It is to examine the extent to which Lady Macbeth is responsible for Macbeth's downfall. He has answered along the lines that to examine the extent that she is you have to look at other factors such as the witches influence and his own ambition being partly responsible. Do you think he has widened it out too much and shouldn't mention other factors? I thought he should because to examine the extent she is you have to see whatever things might have influenced him too.

He seems to have referred to text that supports her manipulating him and how , what the witches did and how his own ambition to be King play a part in his downfall. Again with relevant text.

The historical parts he refers to relate to "conspiracies to kill a king" - conspiracy between Lady M and M - topical conspiracy at the time Gunpowder plot. Witches - James 1 obsessed with witchcraft, play written specifically for him etc.

I thought it read quite nicely as was to the point with relevant quotes embedded etc!

Ttbb Mon 06-Nov-17 19:58:41

Ok right, so that is just a poorly worded question. He's not actually supposed to make an analysis of whether she was responsible or not but rather to analyse how the author deals with the questions of her culpability. So again he needs to pick three different techniques for three paragraphs. All analysis must compare and contrast Lady M with her husband. Best to do one that is damning of her, one that exonerates her and one that shows them to both be culpable in near equal measure.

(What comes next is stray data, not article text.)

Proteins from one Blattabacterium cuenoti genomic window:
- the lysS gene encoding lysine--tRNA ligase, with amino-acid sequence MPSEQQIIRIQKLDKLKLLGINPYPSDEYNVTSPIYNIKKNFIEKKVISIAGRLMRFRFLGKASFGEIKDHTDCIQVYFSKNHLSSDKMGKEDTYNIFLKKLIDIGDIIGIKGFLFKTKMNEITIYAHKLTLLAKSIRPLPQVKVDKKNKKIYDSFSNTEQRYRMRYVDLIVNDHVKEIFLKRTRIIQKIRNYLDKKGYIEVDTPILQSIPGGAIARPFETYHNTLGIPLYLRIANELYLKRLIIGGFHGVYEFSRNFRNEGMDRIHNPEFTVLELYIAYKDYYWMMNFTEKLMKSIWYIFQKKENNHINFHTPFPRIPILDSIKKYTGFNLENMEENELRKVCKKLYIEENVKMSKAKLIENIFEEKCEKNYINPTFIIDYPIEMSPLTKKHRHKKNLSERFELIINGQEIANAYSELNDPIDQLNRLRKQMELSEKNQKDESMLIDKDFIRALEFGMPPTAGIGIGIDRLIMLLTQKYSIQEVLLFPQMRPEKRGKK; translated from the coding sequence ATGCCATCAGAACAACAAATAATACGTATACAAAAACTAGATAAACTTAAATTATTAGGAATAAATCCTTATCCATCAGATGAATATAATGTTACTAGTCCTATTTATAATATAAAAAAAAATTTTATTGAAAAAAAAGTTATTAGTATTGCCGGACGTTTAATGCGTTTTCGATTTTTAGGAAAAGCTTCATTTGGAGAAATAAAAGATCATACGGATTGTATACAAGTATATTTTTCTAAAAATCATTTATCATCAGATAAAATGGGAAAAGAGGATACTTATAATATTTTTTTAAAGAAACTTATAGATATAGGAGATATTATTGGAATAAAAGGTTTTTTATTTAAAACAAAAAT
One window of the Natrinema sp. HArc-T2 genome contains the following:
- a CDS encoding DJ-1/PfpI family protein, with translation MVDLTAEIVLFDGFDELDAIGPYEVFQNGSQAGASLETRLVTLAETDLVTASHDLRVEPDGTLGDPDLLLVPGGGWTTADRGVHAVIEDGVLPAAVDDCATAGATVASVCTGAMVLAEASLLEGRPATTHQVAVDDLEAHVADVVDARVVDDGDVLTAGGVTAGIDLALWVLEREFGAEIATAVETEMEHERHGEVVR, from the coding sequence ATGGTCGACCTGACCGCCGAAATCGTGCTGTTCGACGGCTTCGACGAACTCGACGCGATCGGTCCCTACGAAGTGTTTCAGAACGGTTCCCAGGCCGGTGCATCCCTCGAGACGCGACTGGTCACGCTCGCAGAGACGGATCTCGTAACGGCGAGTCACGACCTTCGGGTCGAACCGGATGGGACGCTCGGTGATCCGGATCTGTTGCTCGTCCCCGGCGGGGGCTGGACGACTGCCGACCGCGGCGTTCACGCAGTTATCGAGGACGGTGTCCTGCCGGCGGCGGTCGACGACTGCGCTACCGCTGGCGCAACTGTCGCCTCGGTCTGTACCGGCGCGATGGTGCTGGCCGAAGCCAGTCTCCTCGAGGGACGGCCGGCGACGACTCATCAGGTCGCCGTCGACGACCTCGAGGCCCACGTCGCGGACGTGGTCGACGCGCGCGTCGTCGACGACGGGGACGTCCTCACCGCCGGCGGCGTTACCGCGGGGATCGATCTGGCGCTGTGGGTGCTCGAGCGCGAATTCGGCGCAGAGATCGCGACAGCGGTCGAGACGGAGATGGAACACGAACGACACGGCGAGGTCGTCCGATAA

Allthebestnamesareused Mon 06-Nov-17 20:11:53

Thank you. He now feels he has had a better steer as to what he is supposed to do.

northcoastmum Mon 06-Nov-17 21:59:56

Just to add, he doesn’t need to restrict himself to 3 paragraphs - I’ve never come across this advice in 16 years as an English teacher.

Allthebestnamesareused Tue 07-Nov-17 11:57:59

He has amended it for homework , taking out the parts where he "narrated" the story, added in a few more embedded quotes to back up his points and I can assure you it didn't squeeze into 3 paragraphs!

Again thanks to everyone who gave me the ability to make useful suggestions. It seems so much more sophisticated a way of writing than when I did my O levels but maybe I have just forgotten over the passage of the 37 years since I took mine!

Pengggwn Sat 11-Nov-17 20:01:22

Message withdrawn at poster's request.

Kerrys341 Tue 19-Dec-17 09:21:56

Message deleted by MNHQ. Here's a link to our Talk Guidelines.